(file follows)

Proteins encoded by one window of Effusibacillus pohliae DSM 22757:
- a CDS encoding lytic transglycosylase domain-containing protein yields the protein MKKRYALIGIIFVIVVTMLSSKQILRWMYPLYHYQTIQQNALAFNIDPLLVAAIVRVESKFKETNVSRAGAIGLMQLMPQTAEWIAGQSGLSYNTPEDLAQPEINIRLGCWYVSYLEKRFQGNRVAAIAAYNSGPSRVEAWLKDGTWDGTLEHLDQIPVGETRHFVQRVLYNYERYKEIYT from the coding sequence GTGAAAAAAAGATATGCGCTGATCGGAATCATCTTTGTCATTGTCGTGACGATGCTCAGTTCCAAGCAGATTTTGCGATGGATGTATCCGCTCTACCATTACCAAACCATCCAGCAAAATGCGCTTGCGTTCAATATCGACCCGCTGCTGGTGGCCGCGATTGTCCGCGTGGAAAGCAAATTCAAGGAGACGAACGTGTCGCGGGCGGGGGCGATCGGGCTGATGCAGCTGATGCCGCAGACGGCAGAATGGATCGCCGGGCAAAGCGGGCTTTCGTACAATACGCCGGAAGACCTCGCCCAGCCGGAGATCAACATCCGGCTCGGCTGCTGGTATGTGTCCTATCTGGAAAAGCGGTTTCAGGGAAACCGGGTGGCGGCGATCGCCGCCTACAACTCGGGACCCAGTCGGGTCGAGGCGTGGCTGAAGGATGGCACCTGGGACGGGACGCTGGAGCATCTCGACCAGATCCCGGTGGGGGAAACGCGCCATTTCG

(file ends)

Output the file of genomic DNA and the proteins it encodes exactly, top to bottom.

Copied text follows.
Proteins encoded by one window of Effusibacillus pohliae DSM 22757:
- a CDS encoding lytic transglycosylase domain-containing protein yields the protein MKKRYALIGIIFVIVVTMLSSKQILRWMYPLYHYQTIQQNALAFNIDPLLVAAIVRVESKFKETNVSRAGAIGLMQLMPQTAEWIAGQSGLSYNTPEDLAQPEINIRLGCWYVSYLEKRFQGNRVAAIAAYNSGPSRVEAWLKDGTWDGTLEHLDQIPVGETRHFVQRVLYNYERYKEIYT from the coding sequence GTGAAAAAAAGATATGCGCTGATCGGAATCATCTTTGTCATTGTCGTGACGATGCTCAGTTCCAAGCAGATTTTGCGATGGATGTATCCGCTCTACCATTACCAAACCATCCAGCAAAATGCGCTTGCGTTCAATATCGACCCGCTGCTGGTGGCCGCGATTGTCCGCGTGGAAAGCAAATTCAAGGAGACGAACGTGTCGCGGGCGGGGGCGATCGGGCTGATGCAGCTGATGCCGCAGACGGCAGAATGGATCGCCGGGCAAAGCGGGCTTTCGTACAATACGCCGGAAGACCTCGCCCAGCCGGAGATCAACATCCGGCTCGGCTGCTGGTATGTGTCCTATCTGGAAAAGCGGTTTCAGGGAAACCGGGTGGCGGCGATCGCCGCCTACAACTCGGGACCCAGTCGGGTCGAGGCGTGGCTGAAGGATGGCACCTGGGACGGGACGCTGGAGCATCTCGACCAGATCCCGGTGGGGGAAACGCGCCATTTCG